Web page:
Working on bikes, and building spectacular new projects, doesn't always mean we get to have the latest and greatest for ourselves here at MJR. It's been several years since our founder and shop owner has bought himself a brand-new motorcycle; but no longer!
It was just too good to pass up a 2022 Husqvarna FEs 501 when the opportunity came up, and Jack bought his first new bike in years with the plan of making it not only his dream bike, but an investment for the shop.
Expanding our customer's knowledge requires a test-bed for us to provide information and explanation on what works - and why. So, what exactly goes into a new bike build? What modifications are necessary, and which aftermarket parts are really worth the money?
We've set out to answer these questions.
This on-going project is positioned to test products that we offer here on MadJack-Racing.com in various riding conditions and terrain, as well as provide a guideline for a robust maintenance schedule. We want to show our readers, our customers, the practical applications, trustworthy modifications, and durability of everything we sell and services we offer for these bikes.
Our first changes to the modern Husqvarna/KTM models are fairly straight forward, and almost always involve removing/replacing things -- but we feel the need to give an overview as to why we're making these modifications.
Typically end users will remove the carbon-fiber reed system from the air intake behind the air filter on the FE/FEs and XCFW/EXC models; we do this typically because it can restrict airflow, and the reeds are somewhat flimsy and can crack or shatter.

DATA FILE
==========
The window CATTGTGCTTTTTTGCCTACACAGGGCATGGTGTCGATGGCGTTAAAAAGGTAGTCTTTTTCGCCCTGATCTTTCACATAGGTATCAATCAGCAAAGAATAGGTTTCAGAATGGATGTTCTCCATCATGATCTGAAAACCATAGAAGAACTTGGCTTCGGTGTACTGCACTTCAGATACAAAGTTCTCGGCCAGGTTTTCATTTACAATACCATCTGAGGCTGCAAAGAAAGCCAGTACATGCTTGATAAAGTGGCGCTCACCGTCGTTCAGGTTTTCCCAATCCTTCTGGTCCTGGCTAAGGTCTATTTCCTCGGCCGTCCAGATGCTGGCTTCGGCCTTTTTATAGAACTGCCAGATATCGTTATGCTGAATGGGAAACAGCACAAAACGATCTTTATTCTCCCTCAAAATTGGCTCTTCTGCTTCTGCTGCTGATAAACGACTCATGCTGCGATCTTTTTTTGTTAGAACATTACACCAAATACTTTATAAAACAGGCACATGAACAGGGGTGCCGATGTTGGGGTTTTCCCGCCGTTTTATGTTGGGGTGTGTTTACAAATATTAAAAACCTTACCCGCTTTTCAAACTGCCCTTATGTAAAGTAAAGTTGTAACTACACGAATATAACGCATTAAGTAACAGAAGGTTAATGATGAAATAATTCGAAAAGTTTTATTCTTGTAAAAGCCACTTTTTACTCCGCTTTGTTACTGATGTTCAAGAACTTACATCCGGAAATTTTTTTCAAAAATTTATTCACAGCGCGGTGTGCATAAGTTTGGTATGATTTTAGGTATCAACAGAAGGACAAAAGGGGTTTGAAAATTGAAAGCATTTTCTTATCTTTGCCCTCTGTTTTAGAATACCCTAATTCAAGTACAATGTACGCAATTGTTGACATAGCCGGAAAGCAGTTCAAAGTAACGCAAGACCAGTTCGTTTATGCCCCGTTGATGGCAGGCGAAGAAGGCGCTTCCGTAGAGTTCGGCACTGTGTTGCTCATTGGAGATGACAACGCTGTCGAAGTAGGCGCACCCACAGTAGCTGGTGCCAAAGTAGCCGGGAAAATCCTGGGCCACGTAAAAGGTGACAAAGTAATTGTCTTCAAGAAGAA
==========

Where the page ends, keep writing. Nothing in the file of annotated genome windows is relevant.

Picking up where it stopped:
Generally speaking, this does sacrifice some noise reduction at the airbox, and can cause a slight decrease in overall power at the bottom end on a dyno. Ultimately -- in real world situations - we find removing the reeds to be a gain overall, and it reduces potential mechanical failures.
Next, you often see people move from the OEM ECU system to a Athena GET or Vortex ECU unit; we do this because typically to meet CARB and EPA strictures the Austrian bikes come extremely lean, and therefore run hot, which puts them down on power. To remedy this we introduce more fuel by changing the mapping profile via our aftermarket ECU accordingly.
Why a full ECU rather than a JD Tuner or similar? MJR offers the JD Tuner, but this only changes the fuel advancement and doesn't change ignition timing - this the key advantage to moving to an aftermarket ECU and map.
MJR also moves to the FMF exhaust system and muffler, and while this does change the dBa rating somewhat, we're not necessarily looking for horsepower gain here, but a more efficient conduit for cooling and moving exhaust out of the motor.
We've said before that the Husqvarna/KTM models run lean, and therefore hot -- so we open up the airbox, add fuel with an ECU, and allow the bike to exhaust properly which in combination allows for notable power gains and a more responsive motorcycle for the end-user.